I also have this sketch of Stone that’s more elongated than the body type I eventually settled on. I’m also still rocky when it comes to really specific human anatomy which means I really ought to practice drawing my own characters more. It often feels weird or wasteful to draw them outside of pitching or an actual comic.

I like these characters! I think other people might like them too. It feels very vulnerable posting them on social media, especially when in the past I wasn’t great at drawing people. I worry that I’ve been inadvertently disrespectful by being incompetent (Sorry, Stone, your first few portraits were not great).

Digital sketches of skulls and mouth studies, messily arranged on top of each other.

Every week, I study human anatomy. So far I’ve gotten pretty good at rendering torsos and just need more finesse on facial expressions and limbs. I’d like to go faster but these are group studies that I host and people can only meet once per week, at best. My drawing study group copies diagrams from anatomy books for artists and it’s really sticking, because I can talk about what I’m drawing and share it with other people. What’s also neat is we have people of all ages and from all over the world who pop in and out. It’s a low-stakes, free drawing group so that means people can take breaks every week or so and it doesn’t hurt anyone.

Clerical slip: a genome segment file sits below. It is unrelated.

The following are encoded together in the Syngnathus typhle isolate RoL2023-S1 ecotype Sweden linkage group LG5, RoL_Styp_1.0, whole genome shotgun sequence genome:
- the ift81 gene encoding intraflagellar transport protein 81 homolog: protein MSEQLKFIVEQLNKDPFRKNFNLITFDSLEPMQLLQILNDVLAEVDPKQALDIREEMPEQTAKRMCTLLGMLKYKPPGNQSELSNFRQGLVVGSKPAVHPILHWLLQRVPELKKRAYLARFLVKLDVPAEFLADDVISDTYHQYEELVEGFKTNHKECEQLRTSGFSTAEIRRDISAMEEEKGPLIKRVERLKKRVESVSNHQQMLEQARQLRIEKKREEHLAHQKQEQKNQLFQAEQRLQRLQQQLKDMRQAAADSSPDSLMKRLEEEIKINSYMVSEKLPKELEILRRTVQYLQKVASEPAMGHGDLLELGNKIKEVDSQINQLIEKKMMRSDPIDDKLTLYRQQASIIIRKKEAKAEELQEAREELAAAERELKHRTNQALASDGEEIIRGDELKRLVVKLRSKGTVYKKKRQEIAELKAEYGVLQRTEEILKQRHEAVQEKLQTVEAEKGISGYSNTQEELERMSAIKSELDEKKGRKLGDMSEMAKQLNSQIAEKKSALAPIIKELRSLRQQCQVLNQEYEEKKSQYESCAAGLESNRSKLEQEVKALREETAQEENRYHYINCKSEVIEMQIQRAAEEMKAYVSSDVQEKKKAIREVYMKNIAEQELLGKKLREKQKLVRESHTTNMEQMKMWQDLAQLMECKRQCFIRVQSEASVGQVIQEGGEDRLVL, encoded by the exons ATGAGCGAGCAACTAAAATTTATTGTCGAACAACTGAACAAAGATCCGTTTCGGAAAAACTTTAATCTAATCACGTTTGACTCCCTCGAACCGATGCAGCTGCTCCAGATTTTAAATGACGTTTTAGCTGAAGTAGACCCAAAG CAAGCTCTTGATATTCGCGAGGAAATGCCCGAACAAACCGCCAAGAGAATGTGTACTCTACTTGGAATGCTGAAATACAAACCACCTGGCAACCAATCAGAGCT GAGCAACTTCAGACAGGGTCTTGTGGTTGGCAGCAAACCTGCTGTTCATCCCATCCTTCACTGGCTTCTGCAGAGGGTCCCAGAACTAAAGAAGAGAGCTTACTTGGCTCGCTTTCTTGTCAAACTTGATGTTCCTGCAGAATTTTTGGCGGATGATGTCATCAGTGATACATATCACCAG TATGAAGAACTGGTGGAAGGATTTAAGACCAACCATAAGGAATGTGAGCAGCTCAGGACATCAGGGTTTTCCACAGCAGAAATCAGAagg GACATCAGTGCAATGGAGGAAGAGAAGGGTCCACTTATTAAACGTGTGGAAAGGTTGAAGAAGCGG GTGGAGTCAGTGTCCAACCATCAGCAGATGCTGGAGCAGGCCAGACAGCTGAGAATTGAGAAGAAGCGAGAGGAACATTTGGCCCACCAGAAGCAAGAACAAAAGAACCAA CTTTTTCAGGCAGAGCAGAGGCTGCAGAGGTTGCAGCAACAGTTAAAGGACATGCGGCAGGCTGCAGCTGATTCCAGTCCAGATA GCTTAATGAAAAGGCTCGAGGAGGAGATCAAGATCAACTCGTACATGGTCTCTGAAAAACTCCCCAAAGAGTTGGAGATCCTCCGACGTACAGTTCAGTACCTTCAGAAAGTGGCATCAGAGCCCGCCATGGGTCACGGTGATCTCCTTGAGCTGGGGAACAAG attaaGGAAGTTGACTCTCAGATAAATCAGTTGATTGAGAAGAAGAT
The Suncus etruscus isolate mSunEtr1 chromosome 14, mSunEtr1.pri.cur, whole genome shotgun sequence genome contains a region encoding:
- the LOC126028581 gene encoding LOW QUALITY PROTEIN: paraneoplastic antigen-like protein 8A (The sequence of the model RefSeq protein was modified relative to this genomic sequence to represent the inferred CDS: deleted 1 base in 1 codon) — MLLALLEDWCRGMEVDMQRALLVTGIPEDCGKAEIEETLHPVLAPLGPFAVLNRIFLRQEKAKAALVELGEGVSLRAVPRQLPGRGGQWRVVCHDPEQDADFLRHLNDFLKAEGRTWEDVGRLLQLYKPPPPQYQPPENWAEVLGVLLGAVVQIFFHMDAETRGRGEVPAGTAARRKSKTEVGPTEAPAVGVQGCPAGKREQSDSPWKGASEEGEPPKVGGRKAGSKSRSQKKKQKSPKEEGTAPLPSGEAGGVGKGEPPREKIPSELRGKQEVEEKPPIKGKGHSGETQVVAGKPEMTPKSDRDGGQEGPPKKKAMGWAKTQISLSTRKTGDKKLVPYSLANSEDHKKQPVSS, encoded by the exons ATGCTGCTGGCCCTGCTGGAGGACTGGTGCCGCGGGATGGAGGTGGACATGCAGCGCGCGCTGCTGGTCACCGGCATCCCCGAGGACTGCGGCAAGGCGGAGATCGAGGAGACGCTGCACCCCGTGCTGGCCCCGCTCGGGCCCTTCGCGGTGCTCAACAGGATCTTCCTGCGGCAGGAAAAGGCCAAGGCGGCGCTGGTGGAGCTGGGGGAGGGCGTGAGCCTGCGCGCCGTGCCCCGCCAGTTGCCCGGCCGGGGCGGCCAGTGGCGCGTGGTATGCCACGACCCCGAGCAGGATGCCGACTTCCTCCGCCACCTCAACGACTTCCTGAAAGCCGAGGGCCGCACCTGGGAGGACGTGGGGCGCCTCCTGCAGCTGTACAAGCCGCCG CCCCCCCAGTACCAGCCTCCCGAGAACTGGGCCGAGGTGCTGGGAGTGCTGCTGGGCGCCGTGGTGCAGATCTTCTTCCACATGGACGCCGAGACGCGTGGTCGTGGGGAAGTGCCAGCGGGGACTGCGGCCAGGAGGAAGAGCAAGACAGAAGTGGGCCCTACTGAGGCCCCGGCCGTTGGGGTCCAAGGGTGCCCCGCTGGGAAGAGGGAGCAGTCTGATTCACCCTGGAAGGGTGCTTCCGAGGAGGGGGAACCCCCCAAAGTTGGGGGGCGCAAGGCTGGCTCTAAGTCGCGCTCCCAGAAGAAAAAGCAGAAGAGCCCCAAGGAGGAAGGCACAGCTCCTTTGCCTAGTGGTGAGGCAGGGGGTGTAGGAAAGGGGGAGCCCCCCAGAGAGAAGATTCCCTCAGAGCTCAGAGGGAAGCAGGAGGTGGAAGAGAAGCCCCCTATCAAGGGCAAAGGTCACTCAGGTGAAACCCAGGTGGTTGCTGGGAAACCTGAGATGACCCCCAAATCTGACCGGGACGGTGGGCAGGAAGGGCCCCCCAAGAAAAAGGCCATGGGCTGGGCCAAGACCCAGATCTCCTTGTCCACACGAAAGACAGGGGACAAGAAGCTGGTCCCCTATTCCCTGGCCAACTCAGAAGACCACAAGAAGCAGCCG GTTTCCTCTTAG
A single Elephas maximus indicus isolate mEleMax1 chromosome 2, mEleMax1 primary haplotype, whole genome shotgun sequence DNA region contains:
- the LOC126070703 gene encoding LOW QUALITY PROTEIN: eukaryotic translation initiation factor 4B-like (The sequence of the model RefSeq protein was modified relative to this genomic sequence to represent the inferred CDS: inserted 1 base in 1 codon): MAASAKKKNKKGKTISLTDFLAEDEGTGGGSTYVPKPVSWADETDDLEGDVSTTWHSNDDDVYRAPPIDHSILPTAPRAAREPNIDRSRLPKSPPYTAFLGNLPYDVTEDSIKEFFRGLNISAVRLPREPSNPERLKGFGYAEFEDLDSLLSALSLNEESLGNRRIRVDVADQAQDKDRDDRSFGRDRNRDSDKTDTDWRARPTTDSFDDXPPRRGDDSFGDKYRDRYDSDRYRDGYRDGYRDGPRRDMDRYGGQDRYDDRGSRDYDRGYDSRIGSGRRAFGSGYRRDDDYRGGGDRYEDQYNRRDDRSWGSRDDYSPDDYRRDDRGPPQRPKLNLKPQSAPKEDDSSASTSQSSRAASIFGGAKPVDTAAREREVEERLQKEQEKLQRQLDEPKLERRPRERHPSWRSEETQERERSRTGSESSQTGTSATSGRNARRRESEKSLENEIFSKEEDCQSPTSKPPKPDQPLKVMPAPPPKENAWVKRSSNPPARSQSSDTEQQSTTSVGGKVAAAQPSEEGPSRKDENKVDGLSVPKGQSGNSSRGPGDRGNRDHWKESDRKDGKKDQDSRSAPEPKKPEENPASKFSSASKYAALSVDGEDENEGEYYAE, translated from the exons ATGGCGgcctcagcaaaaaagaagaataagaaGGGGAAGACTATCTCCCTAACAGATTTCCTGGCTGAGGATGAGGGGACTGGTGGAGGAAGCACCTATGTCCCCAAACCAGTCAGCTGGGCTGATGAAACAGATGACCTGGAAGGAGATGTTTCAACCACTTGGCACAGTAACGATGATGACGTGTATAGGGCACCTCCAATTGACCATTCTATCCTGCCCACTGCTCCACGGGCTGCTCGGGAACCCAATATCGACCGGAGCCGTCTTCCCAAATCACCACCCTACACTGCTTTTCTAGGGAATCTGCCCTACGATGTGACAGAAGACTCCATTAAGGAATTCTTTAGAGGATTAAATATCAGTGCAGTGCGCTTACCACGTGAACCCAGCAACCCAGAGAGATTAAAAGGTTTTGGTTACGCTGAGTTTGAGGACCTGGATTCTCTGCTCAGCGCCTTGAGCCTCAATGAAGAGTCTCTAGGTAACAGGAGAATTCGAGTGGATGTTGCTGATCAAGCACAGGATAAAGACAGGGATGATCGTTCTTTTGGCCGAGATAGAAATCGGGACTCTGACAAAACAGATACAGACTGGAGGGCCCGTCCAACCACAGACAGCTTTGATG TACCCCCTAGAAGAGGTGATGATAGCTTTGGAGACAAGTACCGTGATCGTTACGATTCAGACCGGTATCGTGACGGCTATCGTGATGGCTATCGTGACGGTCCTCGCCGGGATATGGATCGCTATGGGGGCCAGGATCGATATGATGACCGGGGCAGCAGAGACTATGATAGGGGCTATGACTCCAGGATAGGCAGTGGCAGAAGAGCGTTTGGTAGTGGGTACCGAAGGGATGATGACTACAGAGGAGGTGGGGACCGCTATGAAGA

In terms of writing, I’ve been reliably popping out one rough draft of a scene per day. This isn’t going to move the comic along fast enough for my tastes. I wonder if I can unlock some kind of writer’s high while I’m working on this. A lot of the subject matter just isn’t great for light, breezy writing; it’s actually an examination of justice and what that really means, in the context of a medieval setting. I’m also going to heavily edit before sharing it with a reader or two. I think I’ve got ‘my gang’ of people who reliably look at my work and point out problems in a way that I like.